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Twenty Five Lusk

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Twenty Five Lusk is located on Lusk Street, one of those ubiquitous little alleys that pepper San Francisco. It’s a half block off Townsend, within spitting distance of AT&T Park, in the city’s hippest, hottest district, South Beach.

As you round the corner at night, the restaurant is dramatically lit against the darkness, with young, good-looking valets standing sprightly at attention. The first impression on entering, which lasts, is of a modern space, all exposed brick and wood, vaguely postmodern, off-lit, clubby, hip. Soft jazzy music, not too loud, thrums in the background. It’s a big venue, 120 seats, but seems small and intimate, with table groupings clustered in galleries. There’s lots of happy conversation, but the place never seems noisy; the wood absorbs the ambient sound, and in fact the more crowded it gets–and Twenty Five Lusk gets crowded–the more intimate it feels.

The crowd is–what can I say?–young and pretty. The evening I went a table across from me was peopled by four, young, gorgeous women, in glittery, low-shouldered evening wear, sipping martinis and laughing. I (who was dining alone) made friends with the couples on either side of me, who overheard my banter with the servors and with wine director Cezar Kusik, and wanted to know who I was. (But there’s none of that awful, table-to-table ghetto closeness; the owners give you space.)

Yes, I was comped (although I paid my gratuity). Twenty Five Lusk opened only recently, and they’re looking for publicity. I asked their P.R. people (from Glodow Nead) why they invited a wine guy (I would have been happy if they’d said, Oops, we thought you were a food reporter, invitation yanked), but no, they said they wanted to get across to local winos as well as foodies and so, would I please come. It being the second anniversary of something in my life–something profoundly unhappy–that requires serious eating and drinking to combat, I accepted, and drove in across a Bay Bridge that was a parking lot until things eased up at T.I.

The repast:

I started with a glass of Champagne, Lenoble Cuvée Intense, while perusing the wine list, menu and just getting the feel of the place. A brut-style blend of 2/3 Chardonnay, with Pinots Noir and Meunier, the wine was dry, yeasty and minerally, very rich and fine in pin-pointed bubbles. With fresh warm rolls and butter, sprinkled with rock salt, it was a satisfying starter.

For apps, I went with the raw yellowfin tuna, sliced into quarter inch panels, served with olive conserva, lime avocado purée and a star anise cracker. The conserva is a darkish paste, sort of a creamed olive tapenade highlighted with orange and lemon zest. It was decadently rich and sweet. The avocado purée was like guacamole on acid, complexed with lime purée and ginger. Both sauces paired perfectly with the sweet, pure and generous slices of tuna. The star anise cracker was thin, crunchy and licoricey, providing a nice counter-texture to the dish’s soft, creamy ones.

With that, my waiter recommended a Sancerre, 2009 Laporte La Bouquet, a good, dry, minerally wine that matched well. I generally prefer to allow waitstaff or a somm to recommend my wines, as they know their menu and I don’t. The thing I liked about that Sancerre was that it was one of the driest, juiciest Sauvignon Blancs I’ve had for a while, with that fragrant gooseberry thing that stops–mercifully–just short of cat pee.

Cezar made his appearance at that point and, to be honest, he was a frequent return visitor, despite obviously being pulled in fifty directions at once. He told me he’d been hired only five weeks before the restaurant opened–an impossible situation for a wine director–due, apparently, to management problems with his predecessor. It wasn’t the first problem Twenty Five Lusk had; GM Chad Bourdon said they’d had to postpone opening for a year or two due to the sudden onset of the Recession. Cezar also apologized for not having the wine list online at the restaurant’s website, something I’d mentioned, rather absent-mindedly, to my servor. He must have immediately reported it.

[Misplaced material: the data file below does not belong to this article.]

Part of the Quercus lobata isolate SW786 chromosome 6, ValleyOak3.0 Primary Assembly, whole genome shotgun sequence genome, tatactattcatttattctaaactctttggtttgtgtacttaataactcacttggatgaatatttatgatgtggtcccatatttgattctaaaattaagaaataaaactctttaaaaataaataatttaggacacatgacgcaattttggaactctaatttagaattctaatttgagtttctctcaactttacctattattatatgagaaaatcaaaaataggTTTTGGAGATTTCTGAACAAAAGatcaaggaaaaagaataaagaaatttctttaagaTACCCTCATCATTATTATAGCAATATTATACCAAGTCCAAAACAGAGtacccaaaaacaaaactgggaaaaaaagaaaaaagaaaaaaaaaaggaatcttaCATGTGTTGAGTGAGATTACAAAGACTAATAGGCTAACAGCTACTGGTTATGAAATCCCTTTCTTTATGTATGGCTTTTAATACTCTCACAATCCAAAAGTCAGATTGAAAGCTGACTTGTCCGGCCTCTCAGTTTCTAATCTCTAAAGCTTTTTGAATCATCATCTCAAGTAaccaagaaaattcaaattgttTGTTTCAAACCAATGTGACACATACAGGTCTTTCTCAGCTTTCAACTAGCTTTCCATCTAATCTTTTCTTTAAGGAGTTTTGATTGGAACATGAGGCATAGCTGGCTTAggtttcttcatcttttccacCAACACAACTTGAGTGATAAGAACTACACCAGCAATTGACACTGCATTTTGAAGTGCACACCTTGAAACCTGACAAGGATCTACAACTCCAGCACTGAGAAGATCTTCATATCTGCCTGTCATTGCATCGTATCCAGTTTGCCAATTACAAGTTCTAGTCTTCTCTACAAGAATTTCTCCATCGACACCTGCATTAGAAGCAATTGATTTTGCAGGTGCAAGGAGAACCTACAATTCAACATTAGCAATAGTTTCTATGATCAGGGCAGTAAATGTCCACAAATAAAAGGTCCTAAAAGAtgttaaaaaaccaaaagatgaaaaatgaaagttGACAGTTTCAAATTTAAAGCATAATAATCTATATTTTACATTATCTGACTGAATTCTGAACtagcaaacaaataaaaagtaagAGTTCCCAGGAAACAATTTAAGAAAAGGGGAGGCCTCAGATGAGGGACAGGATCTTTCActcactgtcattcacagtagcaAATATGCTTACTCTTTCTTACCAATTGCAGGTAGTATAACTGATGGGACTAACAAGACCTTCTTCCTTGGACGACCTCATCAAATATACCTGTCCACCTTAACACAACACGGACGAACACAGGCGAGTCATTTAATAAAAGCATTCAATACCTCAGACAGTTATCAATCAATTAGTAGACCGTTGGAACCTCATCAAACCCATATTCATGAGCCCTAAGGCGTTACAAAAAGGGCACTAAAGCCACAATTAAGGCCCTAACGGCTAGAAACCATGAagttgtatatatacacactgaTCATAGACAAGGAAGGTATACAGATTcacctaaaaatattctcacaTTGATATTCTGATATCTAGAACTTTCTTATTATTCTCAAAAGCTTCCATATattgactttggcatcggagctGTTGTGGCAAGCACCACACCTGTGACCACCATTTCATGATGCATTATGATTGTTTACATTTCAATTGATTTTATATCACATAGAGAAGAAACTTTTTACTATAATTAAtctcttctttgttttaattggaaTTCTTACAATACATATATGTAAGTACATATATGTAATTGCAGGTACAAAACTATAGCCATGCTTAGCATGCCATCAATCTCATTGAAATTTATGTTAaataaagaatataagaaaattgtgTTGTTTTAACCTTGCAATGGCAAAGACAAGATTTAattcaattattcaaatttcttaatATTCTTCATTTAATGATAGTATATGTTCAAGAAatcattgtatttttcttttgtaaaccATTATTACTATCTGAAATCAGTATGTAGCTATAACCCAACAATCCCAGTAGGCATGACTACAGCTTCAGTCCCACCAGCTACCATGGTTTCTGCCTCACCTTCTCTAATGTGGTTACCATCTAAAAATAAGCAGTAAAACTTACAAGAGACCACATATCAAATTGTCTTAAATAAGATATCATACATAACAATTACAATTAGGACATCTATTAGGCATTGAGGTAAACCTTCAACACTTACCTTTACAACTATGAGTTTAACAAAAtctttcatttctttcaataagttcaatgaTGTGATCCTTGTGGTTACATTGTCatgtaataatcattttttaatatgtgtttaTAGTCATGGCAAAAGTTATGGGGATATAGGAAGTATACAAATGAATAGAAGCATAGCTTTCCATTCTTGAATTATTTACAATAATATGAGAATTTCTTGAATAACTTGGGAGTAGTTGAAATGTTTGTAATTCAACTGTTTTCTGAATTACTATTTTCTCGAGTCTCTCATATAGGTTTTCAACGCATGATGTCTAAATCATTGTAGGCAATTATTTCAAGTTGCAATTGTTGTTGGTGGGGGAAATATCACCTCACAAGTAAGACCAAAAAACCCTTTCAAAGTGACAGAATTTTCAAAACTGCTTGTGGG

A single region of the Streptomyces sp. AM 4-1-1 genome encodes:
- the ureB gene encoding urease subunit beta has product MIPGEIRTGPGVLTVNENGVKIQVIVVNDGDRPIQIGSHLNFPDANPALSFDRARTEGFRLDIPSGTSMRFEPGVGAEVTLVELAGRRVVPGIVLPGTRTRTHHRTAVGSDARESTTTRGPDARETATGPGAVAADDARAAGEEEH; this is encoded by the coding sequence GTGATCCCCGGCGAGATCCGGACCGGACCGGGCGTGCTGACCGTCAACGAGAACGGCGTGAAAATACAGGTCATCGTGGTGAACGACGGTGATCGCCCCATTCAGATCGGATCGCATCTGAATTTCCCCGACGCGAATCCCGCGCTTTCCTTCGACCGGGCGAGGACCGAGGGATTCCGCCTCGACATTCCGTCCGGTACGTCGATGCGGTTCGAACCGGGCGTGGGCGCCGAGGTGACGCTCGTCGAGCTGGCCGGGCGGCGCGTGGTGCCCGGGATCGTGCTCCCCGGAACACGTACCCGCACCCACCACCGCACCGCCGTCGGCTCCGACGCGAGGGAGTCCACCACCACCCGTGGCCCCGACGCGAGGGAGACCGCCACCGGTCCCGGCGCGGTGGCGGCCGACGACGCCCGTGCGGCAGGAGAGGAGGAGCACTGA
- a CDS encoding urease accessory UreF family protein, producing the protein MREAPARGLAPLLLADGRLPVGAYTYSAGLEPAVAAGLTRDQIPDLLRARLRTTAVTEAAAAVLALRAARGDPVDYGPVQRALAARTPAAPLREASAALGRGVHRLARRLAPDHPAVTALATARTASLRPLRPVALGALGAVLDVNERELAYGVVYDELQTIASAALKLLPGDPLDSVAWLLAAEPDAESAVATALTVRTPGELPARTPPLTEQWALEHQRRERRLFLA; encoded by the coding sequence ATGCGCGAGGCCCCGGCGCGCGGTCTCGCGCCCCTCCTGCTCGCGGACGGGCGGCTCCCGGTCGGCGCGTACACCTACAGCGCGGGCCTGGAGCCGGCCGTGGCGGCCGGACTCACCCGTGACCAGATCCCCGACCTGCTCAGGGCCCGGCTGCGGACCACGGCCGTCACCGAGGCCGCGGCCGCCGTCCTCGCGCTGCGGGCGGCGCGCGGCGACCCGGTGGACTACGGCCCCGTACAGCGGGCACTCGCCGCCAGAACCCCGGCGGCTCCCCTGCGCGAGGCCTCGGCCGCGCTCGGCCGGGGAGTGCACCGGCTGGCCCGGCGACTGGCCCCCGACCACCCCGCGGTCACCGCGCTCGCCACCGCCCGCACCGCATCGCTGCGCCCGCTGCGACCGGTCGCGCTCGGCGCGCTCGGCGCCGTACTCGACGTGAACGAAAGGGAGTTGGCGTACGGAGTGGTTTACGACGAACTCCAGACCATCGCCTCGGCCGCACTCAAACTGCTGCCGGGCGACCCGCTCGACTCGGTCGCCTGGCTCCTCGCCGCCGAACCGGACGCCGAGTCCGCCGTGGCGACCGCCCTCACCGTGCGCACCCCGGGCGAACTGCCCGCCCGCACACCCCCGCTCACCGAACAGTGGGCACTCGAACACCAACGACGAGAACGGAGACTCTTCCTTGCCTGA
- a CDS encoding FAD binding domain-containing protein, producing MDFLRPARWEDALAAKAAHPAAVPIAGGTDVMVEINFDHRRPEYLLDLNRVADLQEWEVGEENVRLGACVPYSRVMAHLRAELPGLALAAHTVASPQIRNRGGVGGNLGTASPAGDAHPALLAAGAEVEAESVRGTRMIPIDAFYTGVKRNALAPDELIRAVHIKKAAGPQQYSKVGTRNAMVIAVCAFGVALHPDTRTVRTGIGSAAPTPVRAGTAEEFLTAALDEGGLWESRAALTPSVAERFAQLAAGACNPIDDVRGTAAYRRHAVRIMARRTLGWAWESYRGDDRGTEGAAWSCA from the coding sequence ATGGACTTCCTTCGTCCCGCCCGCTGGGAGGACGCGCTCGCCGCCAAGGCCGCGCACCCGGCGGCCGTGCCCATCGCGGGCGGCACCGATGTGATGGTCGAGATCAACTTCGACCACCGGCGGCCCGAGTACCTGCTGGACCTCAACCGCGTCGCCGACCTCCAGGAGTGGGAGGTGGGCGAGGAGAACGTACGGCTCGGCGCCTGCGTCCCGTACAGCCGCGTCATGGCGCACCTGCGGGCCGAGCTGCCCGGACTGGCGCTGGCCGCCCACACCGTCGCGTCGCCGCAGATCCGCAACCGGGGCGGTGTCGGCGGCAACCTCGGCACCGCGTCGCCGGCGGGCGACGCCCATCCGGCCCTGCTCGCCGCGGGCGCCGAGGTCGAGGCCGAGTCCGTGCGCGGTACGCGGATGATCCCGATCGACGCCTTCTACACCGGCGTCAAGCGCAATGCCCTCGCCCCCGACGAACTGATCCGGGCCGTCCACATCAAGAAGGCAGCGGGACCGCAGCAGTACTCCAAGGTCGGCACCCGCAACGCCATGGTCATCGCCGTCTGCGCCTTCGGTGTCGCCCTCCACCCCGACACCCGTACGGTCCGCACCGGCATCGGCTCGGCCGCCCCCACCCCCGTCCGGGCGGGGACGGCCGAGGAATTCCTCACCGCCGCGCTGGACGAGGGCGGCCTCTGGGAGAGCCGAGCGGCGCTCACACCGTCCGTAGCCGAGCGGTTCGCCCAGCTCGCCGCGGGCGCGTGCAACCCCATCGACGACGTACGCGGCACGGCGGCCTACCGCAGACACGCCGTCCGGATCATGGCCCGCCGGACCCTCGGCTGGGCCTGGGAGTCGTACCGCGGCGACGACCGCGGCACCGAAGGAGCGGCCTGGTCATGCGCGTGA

The servor returned with an amuse bouche, a torchon of foie gras, in which the fatty meat is poached. I am not a foie gras lover, but this was irresistible, served in a sweet, creamy Sherry reduction sauce and topped with shiso, a slightly bitter, minty micro-green. With the remaining Champagne, perfect. I was beginning to feel good.

Not to be outdone, servor next delivered a second amuse bouche, braised oxtail ravioli, with caramelized onion, some sort of radish for bitter crunchiness, and two sauces (which seems to be a theme of Chef Matthew Dolan, whom I didn’t meet): one a dark brown purée of black garlic and Meyer lemon, the other a yellow sauce of veggie stock, cream and the oxtail braising liquid. The oxtail meat was wrapped into the sweet, tasty little raviolis.

This was an extraordinarily complex and delicious dish and, as it proved, difficult to match. Cezar brought me a Marsannay red Burgundy, 2006 Audoin Les Longeroles. To a California palate, this Pinot Noir was refreshingly dry and earthy, but it wasn’t the best match for the ravioli. When Cezar asked what I’d thought, I explained, apologetically, that I understood pairing with Pinot Noir, but that the Marsannay was too tannic and dry for such a dazzlingly sweet plate. I wondered, I said, if the Lincourt–

Cezar cut me off. He knew exactly where I was going. There was a Lincourt 2008 Pinot Noir on the list, a Santa Barbara wine I know well. He’d almost brought it out. I added that maybe the Lincourt’s soft fruitiness would have been a better pairing. Cezar said he’d actually thought the same, but had been so busy, he’d allowed his Burgundian instincts to prevail. I told him the Marsannay certainly wasn’t a deal breaker, like the awkwardly paired wines I’d been served at RN74. I mean, we’re talking inside-the-beltway, super-fussy wine geek stuff here! But Cezar was very moved, and the next thing I knew, there was a brand new plate of oxtail ravioli in front of me, with a glass of the Lincourt.